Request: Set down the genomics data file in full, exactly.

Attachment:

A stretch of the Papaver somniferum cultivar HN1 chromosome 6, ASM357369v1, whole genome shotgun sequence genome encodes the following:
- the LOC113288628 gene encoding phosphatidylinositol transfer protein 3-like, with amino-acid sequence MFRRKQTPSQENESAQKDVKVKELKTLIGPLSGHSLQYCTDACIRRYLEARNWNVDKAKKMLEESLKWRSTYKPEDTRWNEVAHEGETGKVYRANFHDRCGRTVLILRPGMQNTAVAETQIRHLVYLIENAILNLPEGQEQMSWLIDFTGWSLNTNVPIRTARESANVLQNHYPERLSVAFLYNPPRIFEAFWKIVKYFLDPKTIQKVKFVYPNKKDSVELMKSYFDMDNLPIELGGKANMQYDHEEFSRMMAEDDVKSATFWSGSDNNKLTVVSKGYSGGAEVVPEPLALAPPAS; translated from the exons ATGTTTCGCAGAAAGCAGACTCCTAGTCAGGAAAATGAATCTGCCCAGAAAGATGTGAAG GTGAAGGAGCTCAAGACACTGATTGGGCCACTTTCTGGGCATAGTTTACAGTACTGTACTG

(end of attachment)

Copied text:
A stretch of the Papaver somniferum cultivar HN1 chromosome 6, ASM357369v1, whole genome shotgun sequence genome encodes the following:
- the LOC113288628 gene encoding phosphatidylinositol transfer protein 3-like, with amino-acid sequence MFRRKQTPSQENESAQKDVKVKELKTLIGPLSGHSLQYCTDACIRRYLEARNWNVDKAKKMLEESLKWRSTYKPEDTRWNEVAHEGETGKVYRANFHDRCGRTVLILRPGMQNTAVAETQIRHLVYLIENAILNLPEGQEQMSWLIDFTGWSLNTNVPIRTARESANVLQNHYPERLSVAFLYNPPRIFEAFWKIVKYFLDPKTIQKVKFVYPNKKDSVELMKSYFDMDNLPIELGGKANMQYDHEEFSRMMAEDDVKSATFWSGSDNNKLTVVSKGYSGGAEVVPEPLALAPPAS; translated from the exons ATGTTTCGCAGAAAGCAGACTCCTAGTCAGGAAAATGAATCTGCCCAGAAAGATGTGAAG GTGAAGGAGCTCAAGACACTGATTGGGCCACTTTCTGGGCATAGTTTACAGTACTGTACTG